1 in 6 juveniles held on serious charges
A Selvaraj TNN
Chennai: At least four juveniles are arrested on criminal charges every hour in India and nearly one in six is accused of serious crimes. As the Centre toys with a proposal to treat juveniles accused of heinous crimes on a par with adult offenders, statistics for 2012 show that there was a 15% increase in the number of minors arrested in comparison to the previous year. However, any change in the existing law will not have any effect on those already facing charges.
According to the National Crime Records Bureau (NCRB), 30,766 juveniles, including 1,532 girls, were arrested in 2011. The number increased to 35,465, which included 1,672 girls, in 2012. There has also been a 15% increase in the number of juveniles charged with heinous crimes like murder, attempt to murder, kidnapping and rape – from 4,938 in 2011 to 5,703 in 2012. There was no separate data for those in the age group of 16 to 18. In both the years, the juveniles charged with serious crimes accounted for more than 16% of those arrested.
Madhya Pradesh topped in the list with 5,970 juveniles being arrested in 2012, closely followed by Maharashtra with 5,931 arrests. Tamil Nadu came eighth with 1,577 juvenile offenders, including 72 murder suspects. Of the total juvenileoffenders, 1,213 were arrested on murder charges, 1,305 on
rape charges and 1,088 for attempt to murder.
A proposal by the government seeks to treat juveniles above 16 and accused of serious crimes under the Indian Penal Code sections applicable to adults. But any change in law in this regard will apply only to future cases, say experts. “Any criminal law enacted will be treated as prospective and not retrospective. This amendment will not affect those arrested earlier on similar charges,” said former Madras high court judge K Chandru. He also voiced his opposition to amending the law.
“The act cannot be enacted based on one or two incidents. The juveniles in the age group of 16 to 18 really need care and protection,” he said.
As per the Juvenile Justice Act, 1986, boys under 16 and girls under 18 were treated as juveniles. The act was amended in 2000, as per the standards prescribed in the United Nations Convention on the Rights of the Child, 1989, the United Nations Standard Minimum Rules for the Administration of Juvenile Justice, 1985 (the Beijing rules) and the United Nations Rules for the Protection of Juveniles Deprived of their Liberty (1990), thus increasing the juvenile age limit for boys to 18. Justice (retd) Chandru said the law cannot be changed further because India is signatory to all these conventions and rules that govern the juvenile justice system.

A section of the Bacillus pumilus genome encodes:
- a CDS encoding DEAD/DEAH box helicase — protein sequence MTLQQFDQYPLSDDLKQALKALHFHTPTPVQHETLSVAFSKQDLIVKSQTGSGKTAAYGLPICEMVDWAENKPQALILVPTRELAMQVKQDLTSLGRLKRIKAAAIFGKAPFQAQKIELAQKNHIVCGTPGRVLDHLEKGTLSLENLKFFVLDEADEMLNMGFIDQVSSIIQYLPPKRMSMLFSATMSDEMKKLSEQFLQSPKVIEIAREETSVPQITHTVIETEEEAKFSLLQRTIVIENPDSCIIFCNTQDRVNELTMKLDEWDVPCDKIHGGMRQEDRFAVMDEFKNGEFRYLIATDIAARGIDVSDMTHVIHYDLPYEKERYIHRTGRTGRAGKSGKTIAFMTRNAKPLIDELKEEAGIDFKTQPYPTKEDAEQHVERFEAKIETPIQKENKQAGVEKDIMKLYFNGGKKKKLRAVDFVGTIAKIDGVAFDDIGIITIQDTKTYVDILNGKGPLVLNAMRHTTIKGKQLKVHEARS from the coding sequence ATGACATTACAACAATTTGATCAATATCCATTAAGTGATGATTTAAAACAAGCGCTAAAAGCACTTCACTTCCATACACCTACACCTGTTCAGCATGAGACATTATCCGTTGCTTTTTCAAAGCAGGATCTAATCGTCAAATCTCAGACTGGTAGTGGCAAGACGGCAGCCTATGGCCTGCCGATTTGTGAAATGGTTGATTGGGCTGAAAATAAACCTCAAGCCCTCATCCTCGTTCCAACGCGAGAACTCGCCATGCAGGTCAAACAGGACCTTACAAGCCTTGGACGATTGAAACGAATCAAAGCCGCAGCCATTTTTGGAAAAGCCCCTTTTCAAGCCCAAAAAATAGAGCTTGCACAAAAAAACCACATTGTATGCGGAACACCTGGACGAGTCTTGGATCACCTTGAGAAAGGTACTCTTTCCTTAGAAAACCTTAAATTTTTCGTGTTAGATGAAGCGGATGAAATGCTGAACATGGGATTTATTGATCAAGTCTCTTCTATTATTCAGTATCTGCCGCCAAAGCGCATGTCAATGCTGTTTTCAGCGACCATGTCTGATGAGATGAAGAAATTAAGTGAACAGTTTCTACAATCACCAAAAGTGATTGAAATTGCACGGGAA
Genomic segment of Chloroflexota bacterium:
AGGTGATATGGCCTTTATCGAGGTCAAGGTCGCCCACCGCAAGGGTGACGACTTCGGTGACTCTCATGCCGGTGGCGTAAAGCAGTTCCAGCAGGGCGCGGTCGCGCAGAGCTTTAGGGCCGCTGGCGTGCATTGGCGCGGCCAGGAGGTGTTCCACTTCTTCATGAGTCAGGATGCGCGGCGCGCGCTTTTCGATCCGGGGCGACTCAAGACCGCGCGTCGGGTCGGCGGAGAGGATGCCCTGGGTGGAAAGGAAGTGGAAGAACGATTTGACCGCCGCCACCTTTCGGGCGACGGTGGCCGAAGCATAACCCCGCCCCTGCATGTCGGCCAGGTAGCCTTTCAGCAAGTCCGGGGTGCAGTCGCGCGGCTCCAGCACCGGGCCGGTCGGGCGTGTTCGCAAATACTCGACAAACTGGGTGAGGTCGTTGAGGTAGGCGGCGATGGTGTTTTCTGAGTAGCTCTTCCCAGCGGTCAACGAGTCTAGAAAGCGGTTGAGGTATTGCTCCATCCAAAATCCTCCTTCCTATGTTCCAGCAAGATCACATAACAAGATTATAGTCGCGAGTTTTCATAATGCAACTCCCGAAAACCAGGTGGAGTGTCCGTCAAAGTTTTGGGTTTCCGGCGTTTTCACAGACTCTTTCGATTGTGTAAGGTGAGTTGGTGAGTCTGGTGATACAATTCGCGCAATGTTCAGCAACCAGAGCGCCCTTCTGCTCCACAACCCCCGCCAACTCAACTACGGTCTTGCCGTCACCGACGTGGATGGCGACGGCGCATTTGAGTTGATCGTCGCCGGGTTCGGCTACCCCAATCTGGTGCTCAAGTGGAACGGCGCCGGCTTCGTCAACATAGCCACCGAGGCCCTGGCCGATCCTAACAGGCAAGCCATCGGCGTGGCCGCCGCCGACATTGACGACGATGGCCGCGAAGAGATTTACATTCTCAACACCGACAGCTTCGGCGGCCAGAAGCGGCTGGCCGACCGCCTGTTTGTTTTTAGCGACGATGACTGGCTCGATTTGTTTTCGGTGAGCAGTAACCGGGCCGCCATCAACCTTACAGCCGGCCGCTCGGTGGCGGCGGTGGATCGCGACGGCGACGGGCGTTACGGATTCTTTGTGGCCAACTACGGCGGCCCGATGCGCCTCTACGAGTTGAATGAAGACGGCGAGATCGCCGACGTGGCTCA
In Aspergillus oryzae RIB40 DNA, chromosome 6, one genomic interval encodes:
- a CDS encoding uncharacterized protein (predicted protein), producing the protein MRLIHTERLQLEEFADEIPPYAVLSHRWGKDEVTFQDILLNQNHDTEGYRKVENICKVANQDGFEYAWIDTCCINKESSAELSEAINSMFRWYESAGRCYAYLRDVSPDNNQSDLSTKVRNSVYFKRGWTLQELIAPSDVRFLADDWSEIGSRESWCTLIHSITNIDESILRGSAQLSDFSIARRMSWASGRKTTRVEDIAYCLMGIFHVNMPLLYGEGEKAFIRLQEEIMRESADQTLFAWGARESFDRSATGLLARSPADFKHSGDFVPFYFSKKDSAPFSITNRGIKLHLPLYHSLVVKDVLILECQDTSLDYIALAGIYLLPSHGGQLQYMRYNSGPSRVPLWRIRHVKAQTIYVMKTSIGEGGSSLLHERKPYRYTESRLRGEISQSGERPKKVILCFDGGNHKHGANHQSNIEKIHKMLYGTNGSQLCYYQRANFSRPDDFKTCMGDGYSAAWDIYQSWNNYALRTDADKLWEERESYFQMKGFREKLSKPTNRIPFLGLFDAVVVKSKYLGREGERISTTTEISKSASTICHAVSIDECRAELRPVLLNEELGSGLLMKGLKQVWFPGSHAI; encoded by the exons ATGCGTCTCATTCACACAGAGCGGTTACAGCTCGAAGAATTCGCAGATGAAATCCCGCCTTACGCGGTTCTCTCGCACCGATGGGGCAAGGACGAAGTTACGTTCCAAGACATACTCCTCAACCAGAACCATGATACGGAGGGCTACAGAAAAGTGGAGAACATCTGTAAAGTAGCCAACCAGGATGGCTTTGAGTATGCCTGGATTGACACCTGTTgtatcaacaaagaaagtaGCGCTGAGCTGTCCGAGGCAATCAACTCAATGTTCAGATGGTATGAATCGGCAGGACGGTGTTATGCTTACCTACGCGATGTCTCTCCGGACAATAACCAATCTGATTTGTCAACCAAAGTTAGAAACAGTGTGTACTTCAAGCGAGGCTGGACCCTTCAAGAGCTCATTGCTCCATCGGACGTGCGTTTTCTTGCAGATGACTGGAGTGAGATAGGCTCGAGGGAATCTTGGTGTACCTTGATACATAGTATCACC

He said many juveniles indulge in criminal activities due to poverty. “The juveniles with least monitoring fall into bad company and get involved in criminal activities. They should be reformed and brought back into society. The government should take proper care of them and provide education. Child labour should be eliminated,” he said.
Former Juvenile Justice Board member T Alagappan said, “There are several reasons why juveniles take to crime. Dropping out from schools, lack of supervision by uneducated parents, large families with low income, bad neighbourhood, drug addiction and peer influence are some of the main reasons.”
Amending the law will deny juveniles between 16 and 18 years protection of the Juvenile Justice Act. The women and child development ministry’s proposal is likely to leave the decision on whether the crime should be treated under IPC provisions to the Juvenile Justice Board, which will be expected to evaluate the evidence, the heinousness of the crime and other parameters like previous behaviour and socio-economic and psychological conditions of the accused.
Source::::: The Times of India, 04-12-2013, p.15, http://epaper.timesofindia.com/Default/Scripting/ArticleWin.asp?From=Archive&Source=Page&Skin=TOINEW&BaseHref=TOIM/2013/12/04&PageLabel=15&EntityId=Ar01500&ViewMode=HTML